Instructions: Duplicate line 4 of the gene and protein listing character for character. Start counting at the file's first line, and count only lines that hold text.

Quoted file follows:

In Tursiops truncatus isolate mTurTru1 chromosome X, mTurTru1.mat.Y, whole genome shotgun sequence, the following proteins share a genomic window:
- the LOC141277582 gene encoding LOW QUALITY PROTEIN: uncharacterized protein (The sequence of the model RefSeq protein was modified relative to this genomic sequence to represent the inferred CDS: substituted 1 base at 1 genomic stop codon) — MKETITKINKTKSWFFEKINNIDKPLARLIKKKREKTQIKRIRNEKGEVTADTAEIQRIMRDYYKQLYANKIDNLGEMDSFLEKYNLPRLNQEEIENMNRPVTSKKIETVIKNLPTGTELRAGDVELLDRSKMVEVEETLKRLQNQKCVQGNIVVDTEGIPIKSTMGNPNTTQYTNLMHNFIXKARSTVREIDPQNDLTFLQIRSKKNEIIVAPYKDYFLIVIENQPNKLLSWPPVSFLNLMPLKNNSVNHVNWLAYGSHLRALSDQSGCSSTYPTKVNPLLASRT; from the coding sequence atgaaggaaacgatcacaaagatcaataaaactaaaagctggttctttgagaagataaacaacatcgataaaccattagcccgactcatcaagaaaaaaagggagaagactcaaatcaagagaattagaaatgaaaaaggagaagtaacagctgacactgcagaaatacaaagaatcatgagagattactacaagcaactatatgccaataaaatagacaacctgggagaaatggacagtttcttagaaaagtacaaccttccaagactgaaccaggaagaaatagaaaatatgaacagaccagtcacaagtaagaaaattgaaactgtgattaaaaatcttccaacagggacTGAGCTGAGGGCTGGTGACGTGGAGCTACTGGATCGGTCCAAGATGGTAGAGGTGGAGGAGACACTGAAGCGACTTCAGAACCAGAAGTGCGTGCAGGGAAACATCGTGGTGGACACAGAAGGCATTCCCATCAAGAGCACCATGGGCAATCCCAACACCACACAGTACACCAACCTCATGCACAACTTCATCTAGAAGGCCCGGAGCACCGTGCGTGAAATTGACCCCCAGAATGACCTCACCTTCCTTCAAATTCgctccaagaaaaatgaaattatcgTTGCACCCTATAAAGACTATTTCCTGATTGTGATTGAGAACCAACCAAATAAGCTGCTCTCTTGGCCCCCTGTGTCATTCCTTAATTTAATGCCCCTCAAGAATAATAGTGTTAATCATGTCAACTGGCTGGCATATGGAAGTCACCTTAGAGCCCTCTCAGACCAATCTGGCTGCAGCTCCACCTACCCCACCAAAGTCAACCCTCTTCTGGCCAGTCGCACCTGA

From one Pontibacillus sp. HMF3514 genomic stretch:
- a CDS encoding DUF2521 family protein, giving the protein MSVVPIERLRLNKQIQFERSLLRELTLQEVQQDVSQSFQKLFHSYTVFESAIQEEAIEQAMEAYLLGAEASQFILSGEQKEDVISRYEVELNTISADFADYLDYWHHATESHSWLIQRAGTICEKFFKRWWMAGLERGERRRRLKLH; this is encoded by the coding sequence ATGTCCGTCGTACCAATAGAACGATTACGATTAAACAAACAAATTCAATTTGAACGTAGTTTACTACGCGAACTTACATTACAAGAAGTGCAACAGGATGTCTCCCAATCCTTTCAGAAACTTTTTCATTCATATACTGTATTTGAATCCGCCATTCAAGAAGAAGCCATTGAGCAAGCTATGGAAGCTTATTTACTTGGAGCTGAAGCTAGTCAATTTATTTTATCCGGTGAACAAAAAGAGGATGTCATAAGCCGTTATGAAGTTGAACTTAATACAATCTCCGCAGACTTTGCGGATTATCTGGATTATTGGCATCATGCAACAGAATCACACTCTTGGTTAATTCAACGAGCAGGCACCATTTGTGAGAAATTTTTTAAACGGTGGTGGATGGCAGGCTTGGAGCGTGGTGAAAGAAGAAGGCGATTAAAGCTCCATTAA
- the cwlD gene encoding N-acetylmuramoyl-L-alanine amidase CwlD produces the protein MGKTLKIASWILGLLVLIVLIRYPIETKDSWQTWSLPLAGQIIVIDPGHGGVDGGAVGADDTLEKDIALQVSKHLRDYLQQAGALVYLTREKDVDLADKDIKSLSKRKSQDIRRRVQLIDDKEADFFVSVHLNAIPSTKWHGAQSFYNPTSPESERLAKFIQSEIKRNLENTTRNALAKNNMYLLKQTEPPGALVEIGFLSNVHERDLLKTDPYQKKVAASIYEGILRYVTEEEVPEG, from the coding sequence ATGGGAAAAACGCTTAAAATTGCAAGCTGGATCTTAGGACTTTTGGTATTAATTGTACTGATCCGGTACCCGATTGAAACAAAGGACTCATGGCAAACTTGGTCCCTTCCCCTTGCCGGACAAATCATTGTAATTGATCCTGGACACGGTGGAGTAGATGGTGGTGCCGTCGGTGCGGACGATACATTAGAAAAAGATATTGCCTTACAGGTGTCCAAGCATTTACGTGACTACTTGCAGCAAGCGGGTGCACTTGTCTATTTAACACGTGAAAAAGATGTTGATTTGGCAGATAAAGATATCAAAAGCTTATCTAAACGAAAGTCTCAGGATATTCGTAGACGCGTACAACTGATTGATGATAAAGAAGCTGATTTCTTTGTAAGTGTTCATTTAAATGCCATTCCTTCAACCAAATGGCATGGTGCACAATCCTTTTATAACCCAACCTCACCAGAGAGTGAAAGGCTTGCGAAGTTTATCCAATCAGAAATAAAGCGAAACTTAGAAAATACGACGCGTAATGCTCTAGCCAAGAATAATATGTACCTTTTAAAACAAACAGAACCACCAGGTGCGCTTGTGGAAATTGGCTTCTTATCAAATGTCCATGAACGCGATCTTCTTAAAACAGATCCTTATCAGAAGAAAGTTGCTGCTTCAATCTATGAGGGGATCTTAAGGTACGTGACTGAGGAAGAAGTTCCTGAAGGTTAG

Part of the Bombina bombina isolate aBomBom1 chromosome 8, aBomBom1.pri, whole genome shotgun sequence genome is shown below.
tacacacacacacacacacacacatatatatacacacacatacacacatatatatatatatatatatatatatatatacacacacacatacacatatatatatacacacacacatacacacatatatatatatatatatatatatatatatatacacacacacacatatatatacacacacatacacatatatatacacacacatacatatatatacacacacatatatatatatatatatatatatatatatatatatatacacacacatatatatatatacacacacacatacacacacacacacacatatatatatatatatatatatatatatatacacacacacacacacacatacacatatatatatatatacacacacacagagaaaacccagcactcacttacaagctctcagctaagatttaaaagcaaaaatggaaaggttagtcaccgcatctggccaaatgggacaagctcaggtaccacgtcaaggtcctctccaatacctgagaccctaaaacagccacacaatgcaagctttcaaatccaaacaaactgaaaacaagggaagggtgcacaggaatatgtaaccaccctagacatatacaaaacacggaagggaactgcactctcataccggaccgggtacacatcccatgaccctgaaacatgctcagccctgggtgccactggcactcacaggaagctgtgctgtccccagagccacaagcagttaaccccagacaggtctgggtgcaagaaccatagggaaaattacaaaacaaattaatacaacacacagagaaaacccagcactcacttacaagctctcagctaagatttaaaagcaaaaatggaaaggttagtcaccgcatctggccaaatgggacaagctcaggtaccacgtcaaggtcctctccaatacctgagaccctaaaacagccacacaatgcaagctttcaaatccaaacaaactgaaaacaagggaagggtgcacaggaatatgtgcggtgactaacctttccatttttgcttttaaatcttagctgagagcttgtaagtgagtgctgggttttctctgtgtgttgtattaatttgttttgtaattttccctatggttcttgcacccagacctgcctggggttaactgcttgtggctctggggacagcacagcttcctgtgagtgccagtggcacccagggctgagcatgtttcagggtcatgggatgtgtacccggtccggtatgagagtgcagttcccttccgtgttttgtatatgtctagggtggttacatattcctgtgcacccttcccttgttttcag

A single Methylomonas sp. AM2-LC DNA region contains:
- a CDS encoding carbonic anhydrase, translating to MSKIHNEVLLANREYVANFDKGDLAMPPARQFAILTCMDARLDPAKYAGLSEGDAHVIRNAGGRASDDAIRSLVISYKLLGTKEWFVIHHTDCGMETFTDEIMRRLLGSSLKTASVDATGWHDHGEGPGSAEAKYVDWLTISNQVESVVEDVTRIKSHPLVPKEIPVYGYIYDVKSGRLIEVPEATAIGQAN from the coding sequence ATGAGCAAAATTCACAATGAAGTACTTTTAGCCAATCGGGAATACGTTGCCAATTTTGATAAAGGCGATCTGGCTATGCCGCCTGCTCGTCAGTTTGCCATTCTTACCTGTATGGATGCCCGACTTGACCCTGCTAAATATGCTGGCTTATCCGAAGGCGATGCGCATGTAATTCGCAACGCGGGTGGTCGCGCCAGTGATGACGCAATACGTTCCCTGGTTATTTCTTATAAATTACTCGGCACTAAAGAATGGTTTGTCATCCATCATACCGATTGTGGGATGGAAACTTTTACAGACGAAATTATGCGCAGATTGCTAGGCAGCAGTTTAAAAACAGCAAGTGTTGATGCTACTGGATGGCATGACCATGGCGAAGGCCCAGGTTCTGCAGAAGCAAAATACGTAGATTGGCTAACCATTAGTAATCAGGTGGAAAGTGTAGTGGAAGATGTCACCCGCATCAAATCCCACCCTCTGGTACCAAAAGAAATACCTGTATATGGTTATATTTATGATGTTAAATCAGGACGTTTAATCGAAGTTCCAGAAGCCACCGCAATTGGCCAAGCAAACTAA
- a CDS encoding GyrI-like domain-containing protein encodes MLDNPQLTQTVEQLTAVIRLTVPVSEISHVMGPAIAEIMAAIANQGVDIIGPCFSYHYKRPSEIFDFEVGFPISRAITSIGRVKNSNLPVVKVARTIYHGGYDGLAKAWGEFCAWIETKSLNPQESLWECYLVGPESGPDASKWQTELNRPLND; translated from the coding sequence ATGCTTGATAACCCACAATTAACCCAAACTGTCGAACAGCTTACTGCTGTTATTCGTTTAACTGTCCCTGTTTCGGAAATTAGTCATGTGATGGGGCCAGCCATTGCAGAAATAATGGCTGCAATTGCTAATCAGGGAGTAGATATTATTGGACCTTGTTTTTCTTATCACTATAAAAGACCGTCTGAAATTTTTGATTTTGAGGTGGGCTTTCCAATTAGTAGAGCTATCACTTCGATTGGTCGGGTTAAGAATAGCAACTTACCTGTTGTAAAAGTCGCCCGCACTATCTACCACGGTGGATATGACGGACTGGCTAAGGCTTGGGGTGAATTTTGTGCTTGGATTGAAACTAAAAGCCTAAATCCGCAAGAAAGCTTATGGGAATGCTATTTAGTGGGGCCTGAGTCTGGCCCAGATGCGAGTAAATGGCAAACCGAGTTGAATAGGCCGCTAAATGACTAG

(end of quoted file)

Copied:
- a CDS encoding DUF2521 family protein, giving the protein MSVVPIERLRLNKQIQFERSLLRELTLQEVQQDVSQSFQKLFHSYTVFESAIQEEAIEQAMEAYLLGAEASQFILSGEQKEDVISRYEVELNTISADFADYLDYWHHATESHSWLIQRAGTICEKFFKRWWMAGLERGERRRRLKLH; this is encoded by the coding sequence ATGTCCGTCGTACCAATAGAACGATTACGATTAAACAAACAAATTCAATTTGAACGTAGTTTACTACGCGAACTTACATTACAAGAAGTGCAACAGGATGTCTCCCAATCCTTTCAGAAACTTTTTCATTCATATACTGTATTTGAATCCGCCATTCAAGAAGAAGCCATTGAGCAAGCTATGGAAGCTTATTTACTTGGAGCTGAAGCTAGTCAATTTATTTTATCCGGTGAACAAAAAGAGGATGTCATAAGCCGTTATGAAGTTGAACTTAATACAATCTCCGCAGACTTTGCGGATTATCTGGATTATTGGCATCATGCAACAGAATCACACTCTTGGTTAATTCAACGAGCAGGCACCATTTGTGAGAAATTTTTTAAACGGTGGTGGATGGCAGGCTTGGAGCGTGGTGAAAGAAGAAGGCGATTAAAGCTCCATTAA